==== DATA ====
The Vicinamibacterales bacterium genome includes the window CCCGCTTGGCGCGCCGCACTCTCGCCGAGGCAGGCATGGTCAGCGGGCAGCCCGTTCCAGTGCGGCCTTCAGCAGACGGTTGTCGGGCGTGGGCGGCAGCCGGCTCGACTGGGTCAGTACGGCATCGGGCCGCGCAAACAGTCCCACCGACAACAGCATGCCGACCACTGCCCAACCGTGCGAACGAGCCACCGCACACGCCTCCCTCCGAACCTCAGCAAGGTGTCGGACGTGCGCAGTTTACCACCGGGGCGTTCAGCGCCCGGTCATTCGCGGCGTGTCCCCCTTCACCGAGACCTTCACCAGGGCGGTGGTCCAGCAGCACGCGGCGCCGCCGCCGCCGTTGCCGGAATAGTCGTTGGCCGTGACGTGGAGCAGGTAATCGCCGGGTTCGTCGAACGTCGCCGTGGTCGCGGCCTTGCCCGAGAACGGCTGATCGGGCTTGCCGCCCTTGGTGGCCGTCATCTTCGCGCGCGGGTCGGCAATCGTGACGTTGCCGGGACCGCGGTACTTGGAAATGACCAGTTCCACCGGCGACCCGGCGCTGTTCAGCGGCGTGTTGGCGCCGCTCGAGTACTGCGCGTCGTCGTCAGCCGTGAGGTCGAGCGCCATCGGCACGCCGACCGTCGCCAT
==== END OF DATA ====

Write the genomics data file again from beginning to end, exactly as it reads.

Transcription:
The Vicinamibacterales bacterium genome includes the window CCCGCTTGGCGCGCCGCACTCTCGCCGAGGCAGGCATGGTCAGCGGGCAGCCCGTTCCAGTGCGGCCTTCAGCAGACGGTTGTCGGGCGTGGGCGGCAGCCGGCTCGACTGGGTCAGTACGGCATCGGGCCGCGCAAACAGTCCCACCGACAACAGCATGCCGACCACTGCCCAACCGTGCGAACGAGCCACCGCACACGCCTCCCTCCGAACCTCAGCAAGGTGTCGGACGTGCGCAGTTTACCACCGGGGCGTTCAGCGCCCGGTCATTCGCGGCGTGTCCCCCTTCACCGAGACCTTCACCAGGGCGGTGGTCCAGCAGCACGCGGCGCCGCCGCCGCCGTTGCCGGAATAGTCGTTGGCCGTGACGTGGAGCAGGTAATCGCCGGGTTCGTCGAACGTCGCCGTGGTCGCGGCCTTGCCCGAGAACGGCTGATCGGGCTTGCCGCCCTTGGTGGCCGTCATCTTCGCGCGCGGGTCGGCAATCGTGACGTTGCCGGGACCGCGGTACTTGGAAATGACCAGTTCCACCGGCGACCCGGCGCTGTTCAGCGGCGTGTTGGCGCCGCTCGAGTACTGCGCGTCGTCGTCAGCCGTGAGGTCGAGCGCCATCGGCACGCCGACCGTCGCCAT